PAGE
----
I make a card each month for a group of people at my church and select friends and this was my card for July. I originally designed this as a card to sell and I will still be offering it, but when I saw this Bible verse a few months ago, I thought these would pair perfectly for a summer card..
In a world where so much of our communication is electronic and impersonal, I love being able to brighten someone’s day with special something in their mailbox.
“Holiday nerd”- I think this is the perfect term to describe my complete fascination with all things holiday. And it’s not just the major ones like Mother’s Day and Halloween that I enjoy, my calendar is full of all sort of lesser known holidays as well. World Otter Day? Yes, it’s coming soon, Wednesday May 29. Food holidays? Yes, please! Pizza day was February 9, pretzel day was April 26 and doughnuts actually have two days for celebration, the first Friday in June and November 5. I mean, if any food deserved two holidays, it would have to be doughnuts! Even kale gets its own holiday- the first Wednesday in October, though strangely, I keep forgetting to put that one on my calendar. Hmmm.
The really weird thing about enjoying holidays so much is that I am basically a minimalist and those two things seem to be in direct conflict with each other. Wouldn’t someone who loves holidays have tons of decorations? Easter tea towels? Halloween pot holders? Christmas shower curtain? I’ve seen all of those, but am content to leave them in the store. Maybe that actually helps a bit? My celebration of most holidays doesn’t involve unboxing and boxing all the things, which really isn’t much fun.
I am not sure where this obsession comes from. When I was really small, I loved Halloween (and it’s still my favorite holiday). I remember being a preschooler and dressing up in one of those cheap molded masks that come with the plastic cape. It was a struggle to see out of the eye holes, but I kept watching the sky, sure that I might see real live witches flying around on brooms. And I really loved Christmas too, just not Santa Claus (as you can see).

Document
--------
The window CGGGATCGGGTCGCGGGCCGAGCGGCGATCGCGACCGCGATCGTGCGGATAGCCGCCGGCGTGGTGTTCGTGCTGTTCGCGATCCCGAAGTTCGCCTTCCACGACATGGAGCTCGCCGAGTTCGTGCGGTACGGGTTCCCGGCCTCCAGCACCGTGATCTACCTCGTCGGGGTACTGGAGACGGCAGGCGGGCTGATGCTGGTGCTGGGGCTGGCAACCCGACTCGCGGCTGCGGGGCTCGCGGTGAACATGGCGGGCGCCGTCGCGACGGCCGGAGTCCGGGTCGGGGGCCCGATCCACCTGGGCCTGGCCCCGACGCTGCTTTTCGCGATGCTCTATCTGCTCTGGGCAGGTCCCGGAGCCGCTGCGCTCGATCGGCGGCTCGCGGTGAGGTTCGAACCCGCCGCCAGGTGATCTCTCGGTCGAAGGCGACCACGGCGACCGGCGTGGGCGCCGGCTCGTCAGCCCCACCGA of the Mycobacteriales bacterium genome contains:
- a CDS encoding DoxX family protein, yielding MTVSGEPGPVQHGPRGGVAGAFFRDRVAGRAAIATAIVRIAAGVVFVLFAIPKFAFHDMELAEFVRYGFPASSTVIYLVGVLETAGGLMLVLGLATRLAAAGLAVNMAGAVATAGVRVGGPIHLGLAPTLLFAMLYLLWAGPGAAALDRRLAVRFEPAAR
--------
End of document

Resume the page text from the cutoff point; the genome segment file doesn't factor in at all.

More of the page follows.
I think part of it is my work history. My very first real job was working in a fabric store, then I moved down to the other end of the mall and sold shoes. My next job was as an assistant manager for a card store (also in the mall, this was the 80s) and that was where I stayed until I went back to college. I was totally immersed in all the occasions and I guess it really imprinted on me.
I’m also the type of person who thrives in routine and absolutes. That is probably another reason I like holidays so much. The transition from one to another is hard coded in our culture, even more so than the change in seasons. I know that winter will transition to spring, but it is less exact. Will the winter cold linger or will it warm quickly? Will the groundhog see his shadow? Will there be a late freeze? There is really no hard fast rule, each year is different. But I can guarantee on December 26th, before all the cookies have been eaten or the clearance bins have been emptied, that the stores will be putting up Valentine’s products. And after that will come Easter and then Mother’s Day and so it will continue in the expected cycle. No matter what else happens in the world, I can count on that.
It seems, from what I read, that genuine human connection is becoming a lost art. In an era where almost anyone at anytime can “reach out and touch someone” as the old Bell TV commercials used to implore us to do, it’s odd that so many people report feeling alone. The numbers have prompted some public health officials to characterize loneliness as an epidemic, though others disagree with that terminology. Regardless of what it’s called, feelings of isolation are certainly on the rise along with memes about “finding your tribe” and the availability of professional cuddlers.
As an introvert who is very shy and struggles with social interaction, I can certainly understand this issue. I am working on expanding my social circle and making a real effort to actually look at people and smile when they talk to me, even it’s a clerk in a store that I may never see again.
I was quite a prolific letter writer when I was younger and early in my work life I worked at several card shops. These provided ways for me to forge relationships with people that I might have struggled to connect with had all our interactions been strictly face to face.
Today, when I am really strapped for time (and it seems I always am) a quick “hello”, “congratulations” or “happy birthday” message on Facebook or in an email seemed to be all I can manage. But I thought, wouldn’t it be better to be able give an actual card, something my recipient can hold onto? And wouldn’t it be even more significant if I made the card myself? As a person who works two jobs, sometimes my time is even more valuable than my money and using it to create something special gives me a lot of joy, a feeling I hope my recipient can sense when they open it.